“Life hurts more in this city, it shakes its fat fist in my face every day. I can’t take it,” he said, glasses reflecting the phantasmagoria of the giant tree’s lights. They beamed onto the brick and cement urban park, “the Square”, but he was blind to that.
TC knew what he meant, but she couldn’t entirely agree. It was pretty there. They could view the 75 ft. tall Christmas tree decked out in its glory, gather with others in the Square each morning with their maximized paper cups of coffee and a warm croissant with butter or a cranberry scone. They could watch the shoppers mill about with brightly bulging shopping bags, study folks on lunch break as they lined up at food carts–oh, those savory aromas of hot food drove them nuts. Maybe they’d manage to get a bite to eat later. If she sold enough of her leather jewelry to tourists trying to be tolerant, or city dwellers trying to show good will, they’d get by another day. Harley didn’t think the way she did, though; he needed a drink by noon and then he went from bleakest to medium bleak.
“It’s too pretty, unlike reality, a total sham,” he insisted and took off his glasses, put them in his pocket. Something he did when his eyes hurt or he was just weary of seeing things. He frowned at her, deep brown eyes going darker. “What do you see in it all? It’s just another city where we half-starve and are too cold and wet–or too hot and dry. I’ll take too much heat over this. Let’s go back to California, baby.”
“It’s better here. I like Portland. I feel some real good energy here; just let yourself feel it, too, Harley.” She tamped down the irritation in her words but it was like a bubble, it sneaked up to the surface.
He got up and winced, then bent over to grab fifteen bucks from her little box before she could stop him and ambled down to the Plaid Pantry. A beer, smokes, a small package of beef jerky.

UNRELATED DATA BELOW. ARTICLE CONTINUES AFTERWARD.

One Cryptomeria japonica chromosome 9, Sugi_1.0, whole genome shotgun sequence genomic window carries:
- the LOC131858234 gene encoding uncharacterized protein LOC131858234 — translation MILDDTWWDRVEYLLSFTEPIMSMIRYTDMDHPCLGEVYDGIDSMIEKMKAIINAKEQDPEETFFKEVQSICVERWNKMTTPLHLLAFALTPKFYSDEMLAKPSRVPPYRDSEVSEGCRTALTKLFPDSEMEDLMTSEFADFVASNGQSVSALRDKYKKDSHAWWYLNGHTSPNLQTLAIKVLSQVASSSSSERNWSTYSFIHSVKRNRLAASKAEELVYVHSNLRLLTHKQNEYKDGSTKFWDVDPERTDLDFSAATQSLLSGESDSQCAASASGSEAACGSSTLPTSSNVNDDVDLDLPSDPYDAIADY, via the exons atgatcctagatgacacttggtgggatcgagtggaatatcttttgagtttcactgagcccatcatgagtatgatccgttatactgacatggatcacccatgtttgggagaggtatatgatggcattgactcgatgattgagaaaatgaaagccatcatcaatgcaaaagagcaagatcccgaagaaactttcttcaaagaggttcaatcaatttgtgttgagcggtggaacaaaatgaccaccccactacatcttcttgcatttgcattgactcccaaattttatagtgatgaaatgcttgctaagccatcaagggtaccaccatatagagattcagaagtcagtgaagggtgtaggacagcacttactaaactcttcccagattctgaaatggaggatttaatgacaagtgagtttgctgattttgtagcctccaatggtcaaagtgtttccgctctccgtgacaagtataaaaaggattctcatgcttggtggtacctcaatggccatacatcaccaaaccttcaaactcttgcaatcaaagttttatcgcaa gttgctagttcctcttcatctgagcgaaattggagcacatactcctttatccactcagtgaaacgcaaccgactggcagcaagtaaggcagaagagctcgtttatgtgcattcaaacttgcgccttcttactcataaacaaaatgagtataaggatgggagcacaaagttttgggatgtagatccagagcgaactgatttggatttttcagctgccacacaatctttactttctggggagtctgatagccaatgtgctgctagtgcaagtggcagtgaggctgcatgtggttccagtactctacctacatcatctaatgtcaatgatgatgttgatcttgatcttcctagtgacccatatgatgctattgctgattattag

There went their decent lunch. TC sighed and smiled at the same time at passersby who glanced her way. Her hip bones and rear hurt; her big jacket was barely long enough nonetheless and the sidewalk got harder by the hour.
The light drizzle had been wetting scenery along with people in fits and starts all morning. No one was much bothered. TC had pulled her burlap scrap laden with jewelry under the corner awning of Lil’s All Natural Bake Shop. They had been overlooked by the owner for two days and they hoped for a few more. But there were countless stores and offices, about as many awnings, so they’d just move on. It had been this way for about seven months, ever since she had lost the baby and he had lost his job due to being drunk too many mornings. Harley had argued he was just hung over but if anyone had taken his blood alcohol level he’d have had to cave and admit he was rarely sober. He had things on his mind and his fiancée had had a bad time of it. Two miscarriages in a year. Well, he was sick and tired, too, and out of decent luck. Maybe she was the luck killer, he wasn’t sure.